In Russia there remained, for different reasons, three brothers: Eliezer, Nehemiah and Moses. Eliezer tarried there because it was incumbent upon him to complete all the matters that mother didn't have an opportunity to eliminate. Nehemiah and Moses were then officials in Lodz. With us in Eretz were six souls: my mother, three sisters, Sarah, Hannah and Rebecca, myself and my brother Elhanan. We arrived in Jaffa after a two week journey before the holiday of the trees (Tu B'Shevat). We had the opportunity to perceive the parades of the children of the kindergarten and the students of the schools in Petach Tivka, and it was an impressive experience for us. Our father welcomed us at the port and led us to one of the hotels in Neve Shalom, opposite the hotel of the well-known Chaim Baruch. We were in the hotel three days. We rested from the anxieties of the trip and , afterward, we loaded up for Petach Tivka. We settled ourselves in one of the locked apartments in the houses that father bought for our sake.
In the letters that father used to send from Eretz, to influence mother who was involved in liquidating the property to come to Eretz, (that it was the land of milk and honey), he hinted to her about the praiseworthy fruits and vegetables from here and emphasized that only here does one feel himself Jewish like a free man. In coming to the land, it brought near to mother the "prospectus" and desire that he would honor her in the midst of the "tastes" that would arrive in their old age. Father was not lazy, he nurtured the "generations" of olives and took a handful of olives and preserved from the famous Arab olives, salted and peppered, and approached her to taste. When mother tasted that fruit, suddenly she decided to pack her bags and to put immediately time into her return to Russia. Father urged with laughter and promised her faithfully that she would become accustomed to the bitter taster and that she would change her mind and truly she changed her mind about the agreeableness through the years and grew accustomed to the food or Eretz. At times guests visited mother and in her pockets were crushed olives which were pressed like other cracked nuts and seeds. I recount this one small incident because she was the instructor.
Many of the difficulties of aliyah to Eretz were revealed from the 'high born" of the "good mothers". The changed conditions of the climate, the food and other rules, caused fear in them and they were delayed and neglected the process of the aliyah and absorption.
I remember the preceding because in the letters between us when we were still in the old country, father used to feel that here in Eretz one feels himself a Jew of Jewish people. As it is said in Yiddish, "frank and free". When we came to Eretz, and asked, what is the meaning of this expression, they answered us with the typical humor:" "The worker in Eretz, he is a French franc, and you are educated to be free to do all that you can do."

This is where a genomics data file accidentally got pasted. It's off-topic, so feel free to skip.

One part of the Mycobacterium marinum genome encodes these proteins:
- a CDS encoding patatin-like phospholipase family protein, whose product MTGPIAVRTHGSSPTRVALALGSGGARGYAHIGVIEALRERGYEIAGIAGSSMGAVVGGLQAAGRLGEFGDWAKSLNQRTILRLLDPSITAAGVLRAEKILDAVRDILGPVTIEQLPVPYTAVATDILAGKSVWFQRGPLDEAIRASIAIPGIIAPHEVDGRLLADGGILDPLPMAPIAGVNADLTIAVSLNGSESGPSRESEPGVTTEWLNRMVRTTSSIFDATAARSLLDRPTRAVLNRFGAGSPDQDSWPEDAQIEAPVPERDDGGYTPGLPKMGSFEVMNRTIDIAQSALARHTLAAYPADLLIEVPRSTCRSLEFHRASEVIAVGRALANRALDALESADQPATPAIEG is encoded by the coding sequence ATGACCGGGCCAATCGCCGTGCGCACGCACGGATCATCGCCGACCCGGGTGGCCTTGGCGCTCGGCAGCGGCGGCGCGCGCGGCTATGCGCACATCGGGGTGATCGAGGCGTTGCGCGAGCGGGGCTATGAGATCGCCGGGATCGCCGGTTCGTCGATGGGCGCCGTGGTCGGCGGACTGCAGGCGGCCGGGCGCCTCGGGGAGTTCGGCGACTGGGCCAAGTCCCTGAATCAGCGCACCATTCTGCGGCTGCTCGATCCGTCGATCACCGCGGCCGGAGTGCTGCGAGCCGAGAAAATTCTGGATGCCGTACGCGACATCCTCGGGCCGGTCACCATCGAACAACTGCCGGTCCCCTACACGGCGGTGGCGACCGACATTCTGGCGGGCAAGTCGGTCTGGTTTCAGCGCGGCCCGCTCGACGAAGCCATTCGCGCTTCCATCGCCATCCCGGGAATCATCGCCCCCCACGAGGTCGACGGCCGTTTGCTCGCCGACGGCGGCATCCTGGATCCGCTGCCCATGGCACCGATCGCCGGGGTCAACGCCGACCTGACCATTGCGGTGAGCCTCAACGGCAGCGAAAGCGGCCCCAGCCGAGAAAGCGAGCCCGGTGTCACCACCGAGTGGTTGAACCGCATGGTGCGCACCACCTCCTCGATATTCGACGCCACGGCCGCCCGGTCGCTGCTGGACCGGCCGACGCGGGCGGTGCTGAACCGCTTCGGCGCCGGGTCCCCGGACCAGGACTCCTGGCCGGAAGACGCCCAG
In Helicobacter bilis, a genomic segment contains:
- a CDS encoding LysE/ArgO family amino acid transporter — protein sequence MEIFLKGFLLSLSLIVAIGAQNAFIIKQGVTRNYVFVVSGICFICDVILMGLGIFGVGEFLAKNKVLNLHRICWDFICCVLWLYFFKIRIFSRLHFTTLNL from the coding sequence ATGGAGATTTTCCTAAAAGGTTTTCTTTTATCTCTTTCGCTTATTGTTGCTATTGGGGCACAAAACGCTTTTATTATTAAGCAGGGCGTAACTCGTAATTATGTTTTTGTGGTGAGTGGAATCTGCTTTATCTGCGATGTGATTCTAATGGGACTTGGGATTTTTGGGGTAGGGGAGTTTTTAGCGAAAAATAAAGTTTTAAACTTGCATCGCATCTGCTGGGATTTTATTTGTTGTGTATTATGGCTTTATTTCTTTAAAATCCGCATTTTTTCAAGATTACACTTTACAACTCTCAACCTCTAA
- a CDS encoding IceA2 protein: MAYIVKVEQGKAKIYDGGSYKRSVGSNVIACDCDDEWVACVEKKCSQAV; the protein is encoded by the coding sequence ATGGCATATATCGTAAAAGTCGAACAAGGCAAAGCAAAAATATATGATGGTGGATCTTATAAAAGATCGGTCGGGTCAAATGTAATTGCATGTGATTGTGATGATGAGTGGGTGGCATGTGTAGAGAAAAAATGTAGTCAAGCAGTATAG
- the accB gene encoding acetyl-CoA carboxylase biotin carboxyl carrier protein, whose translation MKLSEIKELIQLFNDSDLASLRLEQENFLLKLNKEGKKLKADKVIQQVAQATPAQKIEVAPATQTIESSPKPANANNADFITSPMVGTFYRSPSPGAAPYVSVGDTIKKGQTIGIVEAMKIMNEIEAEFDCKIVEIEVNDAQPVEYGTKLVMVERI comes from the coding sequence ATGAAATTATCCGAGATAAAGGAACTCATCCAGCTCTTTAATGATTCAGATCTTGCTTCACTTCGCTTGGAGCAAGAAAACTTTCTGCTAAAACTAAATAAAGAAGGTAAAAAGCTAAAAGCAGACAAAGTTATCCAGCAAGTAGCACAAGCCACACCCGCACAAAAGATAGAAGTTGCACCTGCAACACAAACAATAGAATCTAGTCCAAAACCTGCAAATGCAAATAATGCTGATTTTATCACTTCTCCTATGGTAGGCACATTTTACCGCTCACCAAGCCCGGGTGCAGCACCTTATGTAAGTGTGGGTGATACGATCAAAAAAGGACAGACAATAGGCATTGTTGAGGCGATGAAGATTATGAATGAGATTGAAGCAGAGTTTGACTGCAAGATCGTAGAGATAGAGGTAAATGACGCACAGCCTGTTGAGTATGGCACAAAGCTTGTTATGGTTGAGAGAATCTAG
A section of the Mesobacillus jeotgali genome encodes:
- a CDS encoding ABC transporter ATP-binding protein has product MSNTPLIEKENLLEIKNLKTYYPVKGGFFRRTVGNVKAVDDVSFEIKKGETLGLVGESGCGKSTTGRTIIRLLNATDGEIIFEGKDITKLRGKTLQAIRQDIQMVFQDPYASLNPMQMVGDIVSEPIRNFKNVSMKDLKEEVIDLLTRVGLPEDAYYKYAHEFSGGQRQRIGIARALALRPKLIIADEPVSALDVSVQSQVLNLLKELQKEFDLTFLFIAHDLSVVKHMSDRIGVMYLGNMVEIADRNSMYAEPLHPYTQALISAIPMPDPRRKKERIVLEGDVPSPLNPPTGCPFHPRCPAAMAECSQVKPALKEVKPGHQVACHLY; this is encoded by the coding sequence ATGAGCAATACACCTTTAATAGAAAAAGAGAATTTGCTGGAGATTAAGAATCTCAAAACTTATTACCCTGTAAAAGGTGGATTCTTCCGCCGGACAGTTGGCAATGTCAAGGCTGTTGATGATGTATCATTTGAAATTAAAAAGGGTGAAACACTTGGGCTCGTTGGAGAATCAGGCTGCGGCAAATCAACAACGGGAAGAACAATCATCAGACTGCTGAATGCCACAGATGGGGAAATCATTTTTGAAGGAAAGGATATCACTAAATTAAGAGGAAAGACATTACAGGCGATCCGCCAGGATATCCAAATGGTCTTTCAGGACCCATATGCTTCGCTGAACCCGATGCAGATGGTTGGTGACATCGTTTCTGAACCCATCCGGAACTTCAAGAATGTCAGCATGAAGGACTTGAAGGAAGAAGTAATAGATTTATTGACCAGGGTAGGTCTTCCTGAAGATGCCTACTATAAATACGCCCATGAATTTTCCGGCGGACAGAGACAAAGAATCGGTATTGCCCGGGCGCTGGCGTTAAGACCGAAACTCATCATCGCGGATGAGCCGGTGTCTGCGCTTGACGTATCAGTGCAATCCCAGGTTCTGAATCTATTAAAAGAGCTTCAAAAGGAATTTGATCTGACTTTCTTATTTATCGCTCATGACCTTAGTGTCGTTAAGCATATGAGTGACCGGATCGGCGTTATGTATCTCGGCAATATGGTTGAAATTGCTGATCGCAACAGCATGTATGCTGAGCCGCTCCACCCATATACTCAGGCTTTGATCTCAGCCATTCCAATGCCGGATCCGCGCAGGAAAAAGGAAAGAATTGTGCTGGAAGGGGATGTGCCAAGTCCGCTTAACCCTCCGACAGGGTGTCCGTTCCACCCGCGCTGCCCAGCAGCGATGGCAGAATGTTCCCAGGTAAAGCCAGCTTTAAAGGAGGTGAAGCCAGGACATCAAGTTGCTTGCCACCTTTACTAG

I will consider here several details about the experience that influenced me in all my ways and undertakings in Eretz. Over that period, there lived in Eretz people who experienced the first World War, Balfour, all the years that the British Mandate was empowered, the second World War, the struggle, the War of Independence and the founding of the State, and all the contests of the community and the individual, and they had to cope with all this in their lives and their deeds. After we first came to Eretz, our father sold all the houses acquired in partnership with one veteran of the Moshav and also a portion of the fruit field.
I stumbled then in the problem matter of the Arab work in the fruit orchards of the Jews and I joked about the species who fought for Jewish work in all branches of the Jewish farm. The matter, as it is understood, don't be pleasant to the farmers because one of them stands to the right of the workers, against them. I used to work well and proved that it is possible to work orchards with Arab hands and that it is possible to make a living also with Jewish workers in the orchards. I was influenced by a segment of an article by Moses Smilanske in the Young Worker. In it he related words worthy of repeating: "All the time that Jews will plant orchards along with scattered work, they will not pay attention to them. Only when "barefoot Jews appear to begin to work by themselves, will be seen the danger that the Jews will materialize the dream."
I decided in my heart that even I can be one of the barefoot widowers and for this, I was in the midst of fifty-six years that I worked daily. This war of mine for many years raised the problems in the midst of workers in public, and from their taste, I was chosen to that local council of Petach Tivka. I quickly became expert in all the categories of work in the orchard. There were those who educated mne in the job and in the work of the nursery and after only three years passed learning I found myself supervising on the side. It was the Interior Superior who directed me to integrate into the profession what was the formation, afterwards, of a branch of my principle that turned out to be rewarding to the Jewish farm. I invented also a new innovation to rescue young orchards by a new nursery system. I met at first with the desert which spread over Eretz and destroyed a large portion of the plantings of the orchards, the fields and the vegetable gardens during the organization. I battled to erect an independent special foundation that would undertake by itself to prepare and to accomplish planting orchards for Jews who lived outside Eretz.
Until the time when my work began, all nursery matters were to be transmitted to the farmers of the collectives and they used to execute this with Arab work. In addition to this, they would finance each youth who excelled in work to oversee the strange workers.
Aaron Kalir was one of the founders of an agronomists group in the Center of Agriculture.
|Copyright © 2001 sons of Aaron Kalir|